For the most part the recent clashes with the forces of law and order,(2) were not animated by the petty bourgeoisie, but by a variegated set of proletarians and sub-proletarians whose instinctive rebelliousness, the product of a life marginalised by the way capitalist society excludes them, has been mixed with anger and desperation at the prospect of losing earnings which, although part of the black economy and precarious, are their only source of income. It is no surprise that fascists and their near relatives (populists), perhaps even organised crime, tried to join the protests: if muddy waters can be created to fish in, those people are second to none.

For the time being the demonstrations have died down (because Prime Minister Conte approved the decree to reinstate previous Covid support measures.) However, there is undoubtedly widespread fear and resentment among the ranks of a social stratum whose boundaries are not always easy to define, especially towards its lower end.

The age-old question of the middle class

Middle class, middle classes, intermediate classes, essentially they are all terms to describe a social stratum which neither belongs to the bourgeoisie (who really have power) nor to the proletariat, on whose exploitation capitalist production depends. This is a (semi) class which encompasses the self-employed, tradesmen, the petty bourgeoisie:

They are not a class, but if anything classes, which would be more accurately called strata, because they do not have an unequivocal position, a defined social existence. The only connective element in them is the fact that they are averages.(3)

This concept of a social aggregate was used — and still is used — against revolutionaries who recognised wage workers as a class. No sooner had Marx died than the idea became part of the proof of the alleged errors in his analysis of the evolution of bourgeois society. The underlying aim was to impose a policy of collaboration with the bourgeoisie on the workers’ movement. In other words, a hidden agenda of acquiescence to the status quo. The method? Always the same. Portray capitalism as having taken a different direction from the one predicted by Marx, a path where class distinctions were being systematically reduced as a gradual expansion of well-being encompassed wider and wider sectors of the working class itself (or wage labour in general). The working class should then renounce impossible revolutionary dreams and realistically accept the reformist policy of progressive improvements within bourgeois society. The expansion of the middle classes, not their extinction, as indicated in the Manifesto of the Communist Party, was supposed to be the proof that Marx and Engels were wrong — especially their insistence on revolution. Yet today, only those who read the pages of the Manifesto in bad faith or superficially cannot understand (or do not want to understand) that the founding document of communism refers to a middle class — small agricultural property holders, crafts, etc. — of the pre-capitalist era, who disappeared long ago due to the evolution of capitalism. Where remnants survive,(4) they lead a very stunted existence and in any case are subject to the laws of capital, so much so that even with the best of good will one cannot truly speak of a middle class. The supposed short-sightedness of the two German revolutionaries is simply an invention of prejudiced critics, or else of disciples who understood little of the masters. (Those who did partially understand pretended nothing had changed, because their arguments in favour of reformism would have been demolished from the start.) At the end of the nineteenth century, Rosa Luxemburg’s sharp criticism of Bernstein, father of all reformist movements, also touched on the middle class question, framing it in terms of the development of capitalism.(5)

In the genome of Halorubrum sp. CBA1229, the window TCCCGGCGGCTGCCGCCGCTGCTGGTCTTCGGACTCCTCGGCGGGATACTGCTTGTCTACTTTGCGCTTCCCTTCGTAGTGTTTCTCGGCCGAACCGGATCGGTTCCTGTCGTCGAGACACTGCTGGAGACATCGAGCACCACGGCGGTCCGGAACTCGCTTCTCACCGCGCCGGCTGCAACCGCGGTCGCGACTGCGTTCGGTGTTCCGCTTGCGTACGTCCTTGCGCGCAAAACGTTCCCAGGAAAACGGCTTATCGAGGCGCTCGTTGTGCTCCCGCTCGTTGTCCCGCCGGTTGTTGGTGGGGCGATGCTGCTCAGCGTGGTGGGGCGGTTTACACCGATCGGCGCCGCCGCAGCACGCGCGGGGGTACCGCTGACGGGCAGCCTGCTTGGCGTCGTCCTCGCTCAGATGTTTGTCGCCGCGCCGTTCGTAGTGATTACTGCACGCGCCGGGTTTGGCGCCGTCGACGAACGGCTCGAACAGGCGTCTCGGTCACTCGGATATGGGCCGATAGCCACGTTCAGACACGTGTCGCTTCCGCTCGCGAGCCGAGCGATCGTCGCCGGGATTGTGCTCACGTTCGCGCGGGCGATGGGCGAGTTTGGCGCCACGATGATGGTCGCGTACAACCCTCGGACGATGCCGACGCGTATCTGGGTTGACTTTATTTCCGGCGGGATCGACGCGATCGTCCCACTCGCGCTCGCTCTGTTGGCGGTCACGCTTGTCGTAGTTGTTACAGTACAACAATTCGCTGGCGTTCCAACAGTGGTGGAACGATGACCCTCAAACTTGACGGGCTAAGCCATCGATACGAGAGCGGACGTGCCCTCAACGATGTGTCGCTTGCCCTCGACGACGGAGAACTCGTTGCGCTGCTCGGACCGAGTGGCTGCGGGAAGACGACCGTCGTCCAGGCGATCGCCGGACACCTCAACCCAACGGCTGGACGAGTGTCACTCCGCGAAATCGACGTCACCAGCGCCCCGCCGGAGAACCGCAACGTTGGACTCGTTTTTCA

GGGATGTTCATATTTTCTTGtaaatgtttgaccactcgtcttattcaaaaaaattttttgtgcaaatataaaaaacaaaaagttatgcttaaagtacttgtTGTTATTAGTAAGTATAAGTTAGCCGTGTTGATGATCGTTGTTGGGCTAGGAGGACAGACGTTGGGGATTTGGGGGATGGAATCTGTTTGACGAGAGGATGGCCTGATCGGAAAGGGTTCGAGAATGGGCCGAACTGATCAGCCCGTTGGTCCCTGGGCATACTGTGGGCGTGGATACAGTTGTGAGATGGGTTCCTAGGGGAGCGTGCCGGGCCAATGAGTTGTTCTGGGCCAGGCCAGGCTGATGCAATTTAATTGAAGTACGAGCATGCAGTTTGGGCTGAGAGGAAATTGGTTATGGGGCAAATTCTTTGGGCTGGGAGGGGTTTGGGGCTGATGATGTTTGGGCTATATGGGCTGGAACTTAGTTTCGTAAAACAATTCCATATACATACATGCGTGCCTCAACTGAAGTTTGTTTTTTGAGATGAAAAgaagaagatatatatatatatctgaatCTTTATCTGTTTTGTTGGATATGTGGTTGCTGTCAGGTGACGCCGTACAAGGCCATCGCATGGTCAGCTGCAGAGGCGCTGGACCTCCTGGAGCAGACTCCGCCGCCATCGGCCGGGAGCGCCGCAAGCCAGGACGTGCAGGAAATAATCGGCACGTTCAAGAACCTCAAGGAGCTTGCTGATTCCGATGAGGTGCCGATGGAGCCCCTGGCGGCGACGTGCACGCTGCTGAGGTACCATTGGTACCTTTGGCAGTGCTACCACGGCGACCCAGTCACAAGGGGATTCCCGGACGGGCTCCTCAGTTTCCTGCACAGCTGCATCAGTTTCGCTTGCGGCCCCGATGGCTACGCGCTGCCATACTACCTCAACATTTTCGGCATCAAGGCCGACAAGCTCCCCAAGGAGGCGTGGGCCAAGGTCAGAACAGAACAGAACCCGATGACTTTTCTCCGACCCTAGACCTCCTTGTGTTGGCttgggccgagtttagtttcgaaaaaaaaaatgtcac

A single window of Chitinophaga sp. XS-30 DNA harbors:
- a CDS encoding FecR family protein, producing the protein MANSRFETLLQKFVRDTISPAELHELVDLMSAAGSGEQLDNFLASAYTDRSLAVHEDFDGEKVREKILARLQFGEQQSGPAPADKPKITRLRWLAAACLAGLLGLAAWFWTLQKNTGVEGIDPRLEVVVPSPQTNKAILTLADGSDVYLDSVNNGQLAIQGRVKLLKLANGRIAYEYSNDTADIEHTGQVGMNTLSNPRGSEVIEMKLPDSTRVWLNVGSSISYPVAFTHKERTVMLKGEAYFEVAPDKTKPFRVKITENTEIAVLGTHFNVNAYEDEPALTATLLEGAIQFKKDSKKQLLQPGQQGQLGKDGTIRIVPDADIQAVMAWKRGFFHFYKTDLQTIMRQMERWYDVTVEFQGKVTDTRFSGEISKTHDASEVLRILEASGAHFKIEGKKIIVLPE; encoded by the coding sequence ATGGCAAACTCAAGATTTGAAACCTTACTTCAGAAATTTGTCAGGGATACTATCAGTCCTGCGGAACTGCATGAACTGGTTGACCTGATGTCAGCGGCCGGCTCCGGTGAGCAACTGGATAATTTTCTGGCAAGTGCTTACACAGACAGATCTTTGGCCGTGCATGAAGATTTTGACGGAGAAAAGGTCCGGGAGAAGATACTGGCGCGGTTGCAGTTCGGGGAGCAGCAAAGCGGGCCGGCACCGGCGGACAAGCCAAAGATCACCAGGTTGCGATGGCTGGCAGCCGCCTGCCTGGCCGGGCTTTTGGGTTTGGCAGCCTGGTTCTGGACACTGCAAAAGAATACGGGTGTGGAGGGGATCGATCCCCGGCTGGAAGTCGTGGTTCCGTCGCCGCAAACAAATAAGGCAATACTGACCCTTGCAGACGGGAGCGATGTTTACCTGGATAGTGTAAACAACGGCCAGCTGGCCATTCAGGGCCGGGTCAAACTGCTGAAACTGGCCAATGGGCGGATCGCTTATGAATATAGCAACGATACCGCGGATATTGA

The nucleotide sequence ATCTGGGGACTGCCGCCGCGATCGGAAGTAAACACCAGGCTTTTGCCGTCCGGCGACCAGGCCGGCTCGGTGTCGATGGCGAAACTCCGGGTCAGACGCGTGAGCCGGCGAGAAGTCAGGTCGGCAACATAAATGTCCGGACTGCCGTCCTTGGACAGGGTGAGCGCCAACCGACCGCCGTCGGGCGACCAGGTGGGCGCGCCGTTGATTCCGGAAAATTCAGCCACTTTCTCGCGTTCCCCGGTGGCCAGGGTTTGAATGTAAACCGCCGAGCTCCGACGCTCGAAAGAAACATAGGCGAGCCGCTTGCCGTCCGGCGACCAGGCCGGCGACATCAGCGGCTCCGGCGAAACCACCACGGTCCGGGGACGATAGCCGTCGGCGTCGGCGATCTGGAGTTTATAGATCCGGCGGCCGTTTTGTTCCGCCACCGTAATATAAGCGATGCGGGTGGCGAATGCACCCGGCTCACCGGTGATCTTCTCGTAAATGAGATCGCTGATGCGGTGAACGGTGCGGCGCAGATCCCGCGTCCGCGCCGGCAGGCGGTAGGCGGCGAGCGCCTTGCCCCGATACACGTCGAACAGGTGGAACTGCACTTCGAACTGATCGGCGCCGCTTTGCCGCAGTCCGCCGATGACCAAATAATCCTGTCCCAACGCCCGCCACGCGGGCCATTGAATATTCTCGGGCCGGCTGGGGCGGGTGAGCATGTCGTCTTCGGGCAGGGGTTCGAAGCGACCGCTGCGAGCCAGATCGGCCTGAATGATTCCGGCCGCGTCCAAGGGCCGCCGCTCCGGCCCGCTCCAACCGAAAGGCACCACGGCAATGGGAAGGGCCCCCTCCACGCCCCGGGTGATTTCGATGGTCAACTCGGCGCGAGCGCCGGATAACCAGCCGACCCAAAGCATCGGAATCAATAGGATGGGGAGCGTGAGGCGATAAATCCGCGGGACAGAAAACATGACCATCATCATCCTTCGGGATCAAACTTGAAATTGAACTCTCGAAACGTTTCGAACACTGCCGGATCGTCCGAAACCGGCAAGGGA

Nonetheless, the methodological tools and the conceptual approach towards the emerging middle class are already there, in Marx’s works where he dismantles bourgeois political economy piece by piece. Certain mass phenomena of the twentieth century are already grasped on their first appearance, when they did not yet constitute, as it were, a theoretical and therefore political problem for proletarian revolutionary organisations. Whole pages of Capital could be quoted, but here we can only limit ourselves to a few passages. Speaking of what will come to be called the new white-collar middle class, Marx observes that,

The commercial worker proper belongs to the class of the better-paid class of wage labourer; [but] The expansion of popular education allows the recruitment of this variety of labour from classes who were previously excluded and who were used to a lower standard of living. In this way it increases the supply, and with it competition [...] with few exceptions the labour power of these people is devalued with the advance of capitalist production: their wages fall while their productivity increases. The capitalist increases the number of these workers when there is more value and profit to be made. The increase in this work is always the consequence, never the cause, of the increase in surplus value.(6)

Incidentally, Marx also broaches the role of the mass education of the future, destined to churn out technicians and graduate employees in quantities and at costs appropriate to the accumulation process. At the same time he emphasises that the growth of the new unproductive middle classes depends on the growth of surplus value extorted in the production process, not the other way around. Yet Marx does not refer directly to the proletariat in this context, even if the meaning and direction is clear. But Engels, thirty years later, when the phenomenon has already taken shape, describes the commercial proletariat as those,